Picks and Pans Review: Deuces Wild

UPDATED 12/15/1997 at 01:00 AM EST Originally published 12/15/1997 at 01:00 AM EST

B.B. King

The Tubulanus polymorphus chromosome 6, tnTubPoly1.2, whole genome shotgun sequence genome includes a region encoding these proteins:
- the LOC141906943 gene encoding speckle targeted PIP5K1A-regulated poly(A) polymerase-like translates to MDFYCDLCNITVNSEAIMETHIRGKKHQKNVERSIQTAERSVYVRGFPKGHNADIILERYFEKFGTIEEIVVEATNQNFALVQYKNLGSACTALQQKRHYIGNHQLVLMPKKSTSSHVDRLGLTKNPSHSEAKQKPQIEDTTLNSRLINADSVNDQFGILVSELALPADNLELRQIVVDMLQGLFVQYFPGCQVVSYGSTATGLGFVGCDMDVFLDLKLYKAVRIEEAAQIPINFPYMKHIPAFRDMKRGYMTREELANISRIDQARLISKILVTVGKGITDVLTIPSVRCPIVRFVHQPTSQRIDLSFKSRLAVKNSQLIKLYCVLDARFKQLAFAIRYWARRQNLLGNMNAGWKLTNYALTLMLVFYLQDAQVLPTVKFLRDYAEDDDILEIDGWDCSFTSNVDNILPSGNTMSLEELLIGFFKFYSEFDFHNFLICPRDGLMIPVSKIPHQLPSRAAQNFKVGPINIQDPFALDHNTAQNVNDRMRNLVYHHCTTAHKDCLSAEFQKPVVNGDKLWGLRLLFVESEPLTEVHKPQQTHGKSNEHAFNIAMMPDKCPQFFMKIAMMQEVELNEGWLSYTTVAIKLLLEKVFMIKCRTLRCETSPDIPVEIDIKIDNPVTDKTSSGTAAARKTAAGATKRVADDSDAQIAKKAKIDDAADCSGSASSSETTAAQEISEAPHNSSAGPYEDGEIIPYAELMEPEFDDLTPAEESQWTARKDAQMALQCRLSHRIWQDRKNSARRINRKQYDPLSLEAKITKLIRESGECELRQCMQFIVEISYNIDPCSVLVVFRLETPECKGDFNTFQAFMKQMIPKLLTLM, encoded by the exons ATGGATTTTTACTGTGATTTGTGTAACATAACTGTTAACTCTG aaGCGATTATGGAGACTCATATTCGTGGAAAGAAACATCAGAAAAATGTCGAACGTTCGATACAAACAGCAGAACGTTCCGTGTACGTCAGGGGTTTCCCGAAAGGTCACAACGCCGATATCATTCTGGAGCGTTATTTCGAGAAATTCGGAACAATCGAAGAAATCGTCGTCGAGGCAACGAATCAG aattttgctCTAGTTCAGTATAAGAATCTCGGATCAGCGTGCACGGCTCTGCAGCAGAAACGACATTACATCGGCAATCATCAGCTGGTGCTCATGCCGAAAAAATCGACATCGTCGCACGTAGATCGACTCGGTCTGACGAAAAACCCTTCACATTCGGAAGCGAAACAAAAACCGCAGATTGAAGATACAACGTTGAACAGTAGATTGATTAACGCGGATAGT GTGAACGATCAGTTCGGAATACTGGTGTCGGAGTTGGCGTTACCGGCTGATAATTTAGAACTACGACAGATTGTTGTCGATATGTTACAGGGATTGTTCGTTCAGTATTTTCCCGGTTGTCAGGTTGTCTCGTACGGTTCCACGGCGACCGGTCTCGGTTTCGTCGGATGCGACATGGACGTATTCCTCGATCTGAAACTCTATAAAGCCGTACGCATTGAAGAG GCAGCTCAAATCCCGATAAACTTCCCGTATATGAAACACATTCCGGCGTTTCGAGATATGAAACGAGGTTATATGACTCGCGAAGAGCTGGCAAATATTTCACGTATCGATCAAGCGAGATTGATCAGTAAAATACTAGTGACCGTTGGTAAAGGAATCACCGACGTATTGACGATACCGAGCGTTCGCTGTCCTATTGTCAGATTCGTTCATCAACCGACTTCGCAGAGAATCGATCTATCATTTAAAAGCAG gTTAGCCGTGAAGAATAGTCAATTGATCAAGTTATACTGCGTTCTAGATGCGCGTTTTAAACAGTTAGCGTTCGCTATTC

Leave it to Riley B. King to remind us whence pop's many disparate styles sprang. Rap, rock, R&B, country—all were steeped, if not born, in the blues. And they are all represented here in this album of duets teaming the veteran bluesman with disciples from rock (Eric Clapton, Bonnie Raitt, the Rolling Stones), folk (Tracy Chapman), R&B (D'Angelo), country (Marty Stuart, Willie Nelson) and hip hop (Heavy D). No vanity project, the album is a loving construction from start to finish and nears perfection at moments, as when King's stately guitar chimes with an inspired Van Morrison vocal performance on "If You Love Me," and his resonant tenor entwines with Simply Red's Mick Hucknall's aching vocal on Percy Mayfield's "Please Send Me Someone to Love." King, who began his career back in the 1940s as a Memphis disc jockey known as the Beale Street Blues Boy, is 72 now, but if he's showing any age, it's in his face and not in his music. (MCA)

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